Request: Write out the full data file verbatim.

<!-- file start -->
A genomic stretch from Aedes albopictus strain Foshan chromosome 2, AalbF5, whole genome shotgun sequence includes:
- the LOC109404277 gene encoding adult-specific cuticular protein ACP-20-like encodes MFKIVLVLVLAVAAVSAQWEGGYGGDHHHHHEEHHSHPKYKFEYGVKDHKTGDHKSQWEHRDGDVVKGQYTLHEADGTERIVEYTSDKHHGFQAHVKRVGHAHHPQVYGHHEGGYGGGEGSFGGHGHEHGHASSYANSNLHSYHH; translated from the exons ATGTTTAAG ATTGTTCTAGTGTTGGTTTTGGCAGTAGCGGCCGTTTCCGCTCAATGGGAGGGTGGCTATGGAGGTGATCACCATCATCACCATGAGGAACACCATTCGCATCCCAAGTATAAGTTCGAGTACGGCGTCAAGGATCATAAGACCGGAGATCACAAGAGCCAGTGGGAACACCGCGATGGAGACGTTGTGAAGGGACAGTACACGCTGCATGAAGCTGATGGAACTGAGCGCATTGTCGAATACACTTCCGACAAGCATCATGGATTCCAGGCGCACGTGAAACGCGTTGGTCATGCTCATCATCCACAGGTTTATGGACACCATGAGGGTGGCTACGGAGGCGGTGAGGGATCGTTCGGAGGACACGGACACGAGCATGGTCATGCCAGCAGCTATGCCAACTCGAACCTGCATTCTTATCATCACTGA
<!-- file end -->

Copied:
A genomic stretch from Aedes albopictus strain Foshan chromosome 2, AalbF5, whole genome shotgun sequence includes:
- the LOC109404277 gene encoding adult-specific cuticular protein ACP-20-like encodes MFKIVLVLVLAVAAVSAQWEGGYGGDHHHHHEEHHSHPKYKFEYGVKDHKTGDHKSQWEHRDGDVVKGQYTLHEADGTERIVEYTSDKHHGFQAHVKRVGHAHHPQVYGHHEGGYGGGEGSFGGHGHEHGHASSYANSNLHSYHH; translated from the exons ATGTTTAAG ATTGTTCTAGTGTTGGTTTTGGCAGTAGCGGCCGTTTCCGCTCAATGGGAGGGTGGCTATGGAGGTGATCACCATCATCACCATGAGGAACACCATTCGCATCCCAAGTATAAGTTCGAGTACGGCGTCAAGGATCATAAGACCGGAGATCACAAGAGCCAGTGGGAACACCGCGATGGAGACGTTGTGAAGGGACAGTACACGCTGCATGAAGCTGATGGAACTGAGCGCATTGTCGAATACACTTCCGACAAGCATCATGGATTCCAGGCGCACGTGAAACGCGTTGGTCATGCTCATCATCCACAGGTTTATGGACACCATGAGGGTGGCTACGGAGGCGGTGAGGGATCGTTCGGAGGACACGGACACGAGCATGGTCATGCCAGCAGCTATGCCAACTCGAACCTGCATTCTTATCATCACTGA